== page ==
[FoRK] Gazans struggle through indiscriminate sonic boom raids

Damien Morton < fork at bitfurnace.com > on > Wed Jul 5 08:18:24 PDT 2006

http://www.theage.com.au/news/world/gazans-struggle-through-indiscriminate-raids/2006/07/05/1151779012207.html

DOCTORS in Gaza say that a combination of Israeli bombardment, sonic 
boom attacks and economic warfare is leading to a serious deterioration 
in public health, with children and pregnant women most vulnerable.

Obstetricians at Gaza City's Shifa Hospital say there has been a spike 
in miscarriages, premature births and stillbirths since the capture of 
Israeli soldier Corporal Gilad Shalit by Palestinian militants on June 
25 led to a further escalation in conflict.

They believe the main cause is Israel's reintroduction of sonic boom 
attacks in recent days in a bid to terrify Gaza's 1.4 million people and 
prevent them from sleeping.

At various hours of day and night the Israeli Air Force has sent its 
supersonic jets to break the sound barrier at low level over Gaza, which 
has no air defences, producing massive concussions over a wide area.

The effect is stunning, akin to being beside a very large bomb, and can 
produce panic attacks, shock and nosebleeds.

"The sonic booms, combined with all the other stress, have a bad effect 
on the health of pregnant women," said Dr Adnan Radi, a senior obstetrician.

"The explosions can lead to premature contraction of the uterus and 
premature delivery of the baby. Whenever there is this booming the next 
day we see a rise in the number of premature deliveries and miscarriages."

At Shifa doctors say that the number of women presenting with 
miscarriages or premature labour has risen from two to four a day on 
average to as many as 10. In the past 10 days there have been three 
stillbirths; normally they might see one every six months.

Israel began to use sonic booms against the people of Gaza last year,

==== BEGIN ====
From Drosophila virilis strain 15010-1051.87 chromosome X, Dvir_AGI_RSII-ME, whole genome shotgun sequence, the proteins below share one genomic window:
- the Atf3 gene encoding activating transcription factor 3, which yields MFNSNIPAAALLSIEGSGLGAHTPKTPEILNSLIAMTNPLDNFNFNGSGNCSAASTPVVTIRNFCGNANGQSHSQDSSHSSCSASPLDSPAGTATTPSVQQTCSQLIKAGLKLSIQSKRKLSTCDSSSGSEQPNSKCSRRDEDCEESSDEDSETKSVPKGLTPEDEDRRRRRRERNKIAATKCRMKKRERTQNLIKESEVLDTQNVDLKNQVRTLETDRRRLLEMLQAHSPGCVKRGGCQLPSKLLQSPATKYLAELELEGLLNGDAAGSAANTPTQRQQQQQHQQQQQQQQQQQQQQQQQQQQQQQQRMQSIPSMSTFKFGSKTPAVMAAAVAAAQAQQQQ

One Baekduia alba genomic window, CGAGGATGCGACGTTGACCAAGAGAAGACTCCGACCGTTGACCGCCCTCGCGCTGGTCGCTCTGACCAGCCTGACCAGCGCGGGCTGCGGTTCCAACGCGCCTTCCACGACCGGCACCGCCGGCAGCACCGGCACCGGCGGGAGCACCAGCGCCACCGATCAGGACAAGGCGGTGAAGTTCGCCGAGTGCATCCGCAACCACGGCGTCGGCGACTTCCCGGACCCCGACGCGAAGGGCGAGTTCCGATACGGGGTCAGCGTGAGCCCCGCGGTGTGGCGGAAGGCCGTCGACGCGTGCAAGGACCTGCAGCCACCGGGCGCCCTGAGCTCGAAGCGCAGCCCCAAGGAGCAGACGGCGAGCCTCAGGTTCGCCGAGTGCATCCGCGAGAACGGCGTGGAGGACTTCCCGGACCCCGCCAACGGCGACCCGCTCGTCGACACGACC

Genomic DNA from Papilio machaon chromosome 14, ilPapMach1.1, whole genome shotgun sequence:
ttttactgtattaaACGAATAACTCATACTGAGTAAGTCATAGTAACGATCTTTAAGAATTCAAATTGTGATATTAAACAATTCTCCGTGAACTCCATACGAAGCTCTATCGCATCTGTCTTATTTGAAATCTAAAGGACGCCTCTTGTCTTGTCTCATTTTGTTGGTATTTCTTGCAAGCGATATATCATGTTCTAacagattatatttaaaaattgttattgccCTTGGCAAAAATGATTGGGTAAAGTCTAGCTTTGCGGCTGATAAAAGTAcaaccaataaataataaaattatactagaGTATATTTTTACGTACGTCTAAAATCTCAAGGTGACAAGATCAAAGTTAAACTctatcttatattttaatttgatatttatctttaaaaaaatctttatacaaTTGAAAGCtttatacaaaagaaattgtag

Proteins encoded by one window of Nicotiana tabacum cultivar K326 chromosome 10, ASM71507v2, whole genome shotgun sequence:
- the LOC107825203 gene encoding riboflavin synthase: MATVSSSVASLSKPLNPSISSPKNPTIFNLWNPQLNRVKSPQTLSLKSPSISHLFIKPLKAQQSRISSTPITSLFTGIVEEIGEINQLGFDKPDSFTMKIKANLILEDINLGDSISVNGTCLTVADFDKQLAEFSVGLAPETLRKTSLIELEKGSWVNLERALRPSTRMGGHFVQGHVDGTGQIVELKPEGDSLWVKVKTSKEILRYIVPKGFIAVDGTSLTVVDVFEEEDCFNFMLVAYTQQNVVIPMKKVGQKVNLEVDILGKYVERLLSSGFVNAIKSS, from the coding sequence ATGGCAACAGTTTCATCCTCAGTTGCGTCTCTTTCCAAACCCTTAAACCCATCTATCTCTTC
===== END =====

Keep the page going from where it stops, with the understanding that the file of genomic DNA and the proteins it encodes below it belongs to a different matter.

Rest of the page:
shortly after it withdrew its troops and 7500 Jewish settlers from 
inside the crowded Palestinian enclave.

Israeli security officials have sought to portray the booms as a 
"non-lethal" and humane weapon designed to persuade civilians to force 
militants to stop firing missiles at neighbouring Israeli communities 
and, more recently, to free Corporal Shalit.

There was outrage last November when the Israeli Air Force inadvertently 
caused sonic booms over Israel, leading to widespread civilian panic.

Areesh Bahja, 26, said the sonic booms were severely distressing for her 
three children, aged between five years and five months.

"They are very frightened lately. They are very tired and very upset and 
they get sick and vomit very easily. They've lost a lot of their 
appetite," she said.

"When they are watching TV and there is a sonic boom they jump up like 
they are on springs and they grab hold of me. They act out a lot and I'm 
finding it more difficult to control them."

Her five-year-old daughter Layan said: "When the sound isn't big I'm not 
afraid, but when it's a big one it scares me and gives me a pain in my 
head."

As she speaks, another Israeli 155 millimetre shell drops a kilometre or 
so away, close enough to make the walls of the house ring.

"That's the sound of a shell," Layan says disdainfully. "I'm not scared 
of that."

At Shifa hospital, doctors say the sonic weapon compounds stress 
resulting from years of violence and poverty and months of de facto 
Israeli economic blockade.

More recently, humanitarian aid has been cut off and staff wages unpaid 
because of the West's decision to join Israel in boycotting the new 
Hamas Government in the Palestinian Authority. Last week, Israeli 
aircraft knocked out Gaza's only power plant, disrupting supplies to 
most of the strip.

"We've had to halt all elective and non-emergency surgery," said the 
hospital's director of public relations, Dr Jumaa al Saqqa. "We are now 
working only as an emergency room because of the shortages, and we've 
also evacuated all the hospital beds to be ready for the coming Israeli 
attack.

"The number of people with cardiac problems has increased because of the 
sonic booms and the stress of life.

"There is also a noticeable increase in gastroenteritis-type symptoms 
because of poor food and because the power cuts mean people can't 
refrigerate their food properly any more."


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